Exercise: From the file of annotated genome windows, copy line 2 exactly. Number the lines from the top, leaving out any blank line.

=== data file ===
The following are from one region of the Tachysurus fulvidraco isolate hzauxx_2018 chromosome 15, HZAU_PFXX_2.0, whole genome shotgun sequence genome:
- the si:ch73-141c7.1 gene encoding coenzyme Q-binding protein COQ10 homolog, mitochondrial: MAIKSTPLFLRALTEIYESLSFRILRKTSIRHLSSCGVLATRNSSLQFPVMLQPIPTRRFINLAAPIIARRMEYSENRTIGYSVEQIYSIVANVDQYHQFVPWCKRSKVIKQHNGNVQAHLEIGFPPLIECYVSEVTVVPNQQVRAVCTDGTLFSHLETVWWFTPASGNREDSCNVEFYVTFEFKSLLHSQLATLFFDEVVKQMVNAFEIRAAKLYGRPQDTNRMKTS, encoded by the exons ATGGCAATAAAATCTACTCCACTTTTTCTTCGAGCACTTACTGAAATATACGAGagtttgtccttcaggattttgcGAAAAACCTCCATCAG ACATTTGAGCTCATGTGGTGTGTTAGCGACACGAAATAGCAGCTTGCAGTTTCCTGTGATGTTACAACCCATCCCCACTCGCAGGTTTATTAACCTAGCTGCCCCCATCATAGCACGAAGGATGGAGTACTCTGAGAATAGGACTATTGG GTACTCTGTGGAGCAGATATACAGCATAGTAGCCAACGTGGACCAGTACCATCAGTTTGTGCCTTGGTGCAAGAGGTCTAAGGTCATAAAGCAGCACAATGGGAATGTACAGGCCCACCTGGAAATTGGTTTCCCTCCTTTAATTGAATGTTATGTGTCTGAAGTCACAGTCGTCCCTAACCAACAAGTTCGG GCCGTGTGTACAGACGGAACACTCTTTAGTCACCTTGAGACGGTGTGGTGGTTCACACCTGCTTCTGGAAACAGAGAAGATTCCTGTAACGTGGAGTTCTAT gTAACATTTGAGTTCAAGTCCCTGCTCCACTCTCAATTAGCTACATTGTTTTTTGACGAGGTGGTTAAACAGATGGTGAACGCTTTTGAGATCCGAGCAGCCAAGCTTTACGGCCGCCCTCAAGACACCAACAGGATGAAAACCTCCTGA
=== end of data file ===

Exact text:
- the si:ch73-141c7.1 gene encoding coenzyme Q-binding protein COQ10 homolog, mitochondrial: MAIKSTPLFLRALTEIYESLSFRILRKTSIRHLSSCGVLATRNSSLQFPVMLQPIPTRRFINLAAPIIARRMEYSENRTIGYSVEQIYSIVANVDQYHQFVPWCKRSKVIKQHNGNVQAHLEIGFPPLIECYVSEVTVVPNQQVRAVCTDGTLFSHLETVWWFTPASGNREDSCNVEFYVTFEFKSLLHSQLATLFFDEVVKQMVNAFEIRAAKLYGRPQDTNRMKTS, encoded by the exons ATGGCAATAAAATCTACTCCACTTTTTCTTCGAGCACTTACTGAAATATACGAGagtttgtccttcaggattttgcGAAAAACCTCCATCAG ACATTTGAGCTCATGTGGTGTGTTAGCGACACGAAATAGCAGCTTGCAGTTTCCTGTGATGTTACAACCCATCCCCACTCGCAGGTTTATTAACCTAGCTGCCCCCATCATAGCACGAAGGATGGAGTACTCTGAGAATAGGACTATTGG GTACTCTGTGGAGCAGATATACAGCATAGTAGCCAACGTGGACCAGTACCATCAGTTTGTGCCTTGGTGCAAGAGGTCTAAGGTCATAAAGCAGCACAATGGGAATGTACAGGCCCACCTGGAAATTGGTTTCCCTCCTTTAATTGAATGTTATGTGTCTGAAGTCACAGTCGTCCCTAACCAACAAGTTCGG GCCGTGTGTACAGACGGAACACTCTTTAGTCACCTTGAGACGGTGTGGTGGTTCACACCTGCTTCTGGAAACAGAGAAGATTCCTGTAACGTGGAGTTCTAT gTAACATTTGAGTTCAAGTCCCTGCTCCACTCTCAATTAGCTACATTGTTTTTTGACGAGGTGGTTAAACAGATGGTGAACGCTTTTGAGATCCGAGCAGCCAAGCTTTACGGCCGCCCTCAAGACACCAACAGGATGAAAACCTCCTGA